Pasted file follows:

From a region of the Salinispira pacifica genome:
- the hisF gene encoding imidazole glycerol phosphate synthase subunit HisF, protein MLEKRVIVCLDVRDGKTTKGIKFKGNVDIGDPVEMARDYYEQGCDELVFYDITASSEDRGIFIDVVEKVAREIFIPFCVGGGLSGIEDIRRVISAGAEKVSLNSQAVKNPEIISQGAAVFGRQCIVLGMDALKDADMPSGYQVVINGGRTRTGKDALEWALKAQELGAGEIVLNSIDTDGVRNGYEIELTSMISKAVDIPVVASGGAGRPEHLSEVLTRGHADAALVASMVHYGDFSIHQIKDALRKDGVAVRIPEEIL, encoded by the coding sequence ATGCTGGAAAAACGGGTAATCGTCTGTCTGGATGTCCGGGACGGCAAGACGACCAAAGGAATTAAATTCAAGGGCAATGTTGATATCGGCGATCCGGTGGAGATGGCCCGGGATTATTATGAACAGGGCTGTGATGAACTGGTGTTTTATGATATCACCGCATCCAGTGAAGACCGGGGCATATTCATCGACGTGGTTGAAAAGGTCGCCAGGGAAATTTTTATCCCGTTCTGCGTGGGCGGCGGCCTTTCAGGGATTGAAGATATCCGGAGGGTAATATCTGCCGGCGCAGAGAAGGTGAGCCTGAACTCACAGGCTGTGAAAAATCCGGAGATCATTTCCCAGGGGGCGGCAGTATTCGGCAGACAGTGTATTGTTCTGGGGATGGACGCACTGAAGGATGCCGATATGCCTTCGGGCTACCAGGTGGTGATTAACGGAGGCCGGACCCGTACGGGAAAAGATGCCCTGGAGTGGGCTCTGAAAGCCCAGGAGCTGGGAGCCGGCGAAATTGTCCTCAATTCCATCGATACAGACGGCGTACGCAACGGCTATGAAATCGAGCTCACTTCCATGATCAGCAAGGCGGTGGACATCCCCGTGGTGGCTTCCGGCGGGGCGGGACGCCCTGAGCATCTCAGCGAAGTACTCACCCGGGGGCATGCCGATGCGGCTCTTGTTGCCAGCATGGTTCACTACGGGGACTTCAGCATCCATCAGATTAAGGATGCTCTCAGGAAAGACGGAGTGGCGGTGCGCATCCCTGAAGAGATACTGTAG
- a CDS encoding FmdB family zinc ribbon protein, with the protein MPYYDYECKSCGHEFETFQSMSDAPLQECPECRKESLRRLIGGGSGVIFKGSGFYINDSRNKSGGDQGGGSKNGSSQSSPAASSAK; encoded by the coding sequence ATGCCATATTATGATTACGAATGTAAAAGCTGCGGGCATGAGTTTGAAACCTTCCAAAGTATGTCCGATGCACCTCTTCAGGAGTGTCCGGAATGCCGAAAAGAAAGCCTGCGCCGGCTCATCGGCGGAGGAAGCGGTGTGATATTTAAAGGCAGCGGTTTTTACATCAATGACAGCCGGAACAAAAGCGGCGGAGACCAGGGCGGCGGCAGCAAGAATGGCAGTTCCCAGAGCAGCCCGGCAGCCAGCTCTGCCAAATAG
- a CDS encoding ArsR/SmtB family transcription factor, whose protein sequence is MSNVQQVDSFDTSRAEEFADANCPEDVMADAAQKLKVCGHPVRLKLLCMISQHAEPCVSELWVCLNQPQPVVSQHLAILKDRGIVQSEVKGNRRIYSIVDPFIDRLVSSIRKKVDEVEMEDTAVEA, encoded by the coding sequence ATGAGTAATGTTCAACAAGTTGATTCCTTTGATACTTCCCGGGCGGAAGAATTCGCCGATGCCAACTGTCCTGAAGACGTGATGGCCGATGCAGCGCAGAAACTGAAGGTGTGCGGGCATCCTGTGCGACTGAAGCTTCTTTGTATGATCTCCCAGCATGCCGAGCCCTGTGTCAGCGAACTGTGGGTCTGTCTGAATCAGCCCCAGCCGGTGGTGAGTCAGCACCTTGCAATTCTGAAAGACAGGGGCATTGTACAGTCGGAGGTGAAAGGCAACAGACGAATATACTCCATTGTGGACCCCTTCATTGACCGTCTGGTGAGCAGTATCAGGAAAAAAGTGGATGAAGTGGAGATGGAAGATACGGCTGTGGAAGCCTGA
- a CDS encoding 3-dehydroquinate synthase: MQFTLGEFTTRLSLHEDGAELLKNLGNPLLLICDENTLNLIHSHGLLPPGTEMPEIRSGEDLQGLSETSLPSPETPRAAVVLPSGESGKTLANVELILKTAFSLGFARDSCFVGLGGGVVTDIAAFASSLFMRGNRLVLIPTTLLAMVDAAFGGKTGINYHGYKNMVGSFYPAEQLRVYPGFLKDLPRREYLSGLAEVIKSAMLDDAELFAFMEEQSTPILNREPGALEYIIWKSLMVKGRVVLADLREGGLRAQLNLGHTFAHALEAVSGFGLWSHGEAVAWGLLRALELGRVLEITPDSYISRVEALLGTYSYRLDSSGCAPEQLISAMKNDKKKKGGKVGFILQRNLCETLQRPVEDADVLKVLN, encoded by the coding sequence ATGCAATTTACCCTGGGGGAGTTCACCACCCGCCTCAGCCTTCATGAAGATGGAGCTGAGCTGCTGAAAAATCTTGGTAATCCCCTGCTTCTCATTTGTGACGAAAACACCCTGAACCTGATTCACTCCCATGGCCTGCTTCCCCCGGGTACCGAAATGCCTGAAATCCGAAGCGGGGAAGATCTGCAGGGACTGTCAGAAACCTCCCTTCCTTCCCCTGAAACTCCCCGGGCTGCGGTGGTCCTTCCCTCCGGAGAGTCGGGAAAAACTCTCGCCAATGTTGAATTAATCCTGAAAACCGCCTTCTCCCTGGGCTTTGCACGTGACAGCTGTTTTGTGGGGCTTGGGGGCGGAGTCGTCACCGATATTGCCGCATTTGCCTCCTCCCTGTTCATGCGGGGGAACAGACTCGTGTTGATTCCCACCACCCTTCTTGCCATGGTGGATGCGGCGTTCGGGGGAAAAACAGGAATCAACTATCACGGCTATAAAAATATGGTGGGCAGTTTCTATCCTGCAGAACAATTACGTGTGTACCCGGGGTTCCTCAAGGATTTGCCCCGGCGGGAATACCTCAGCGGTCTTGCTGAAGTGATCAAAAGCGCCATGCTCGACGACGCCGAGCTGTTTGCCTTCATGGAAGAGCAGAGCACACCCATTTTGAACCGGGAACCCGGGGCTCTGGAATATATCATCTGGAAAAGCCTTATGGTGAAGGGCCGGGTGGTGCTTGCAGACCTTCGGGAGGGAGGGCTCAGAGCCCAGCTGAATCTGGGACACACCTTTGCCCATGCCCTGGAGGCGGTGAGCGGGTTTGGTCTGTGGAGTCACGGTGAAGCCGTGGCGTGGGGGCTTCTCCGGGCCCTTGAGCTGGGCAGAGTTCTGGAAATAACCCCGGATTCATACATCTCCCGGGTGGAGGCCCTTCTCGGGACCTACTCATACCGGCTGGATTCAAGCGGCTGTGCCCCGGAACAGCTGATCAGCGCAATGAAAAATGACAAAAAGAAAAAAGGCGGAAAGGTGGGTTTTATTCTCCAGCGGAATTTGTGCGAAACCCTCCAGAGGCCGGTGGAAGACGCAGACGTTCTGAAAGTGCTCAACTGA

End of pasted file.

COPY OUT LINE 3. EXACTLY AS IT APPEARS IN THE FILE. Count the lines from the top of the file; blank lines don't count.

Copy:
- a CDS encoding FmdB family zinc ribbon protein, with the protein MPYYDYECKSCGHEFETFQSMSDAPLQECPECRKESLRRLIGGGSGVIFKGSGFYINDSRNKSGGDQGGGSKNGSSQSSPAASSAK; encoded by the coding sequence ATGCCATATTATGATTACGAATGTAAAAGCTGCGGGCATGAGTTTGAAACCTTCCAAAGTATGTCCGATGCACCTCTTCAGGAGTGTCCGGAATGCCGAAAAGAAAGCCTGCGCCGGCTCATCGGCGGAGGAAGCGGTGTGATATTTAAAGGCAGCGGTTTTTACATCAATGACAGCCGGAACAAAAGCGGCGGAGACCAGGGCGGCGGCAGCAAGAATGGCAGTTCCCAGAGCAGCCCGGCAGCCAGCTCTGCCAAATAG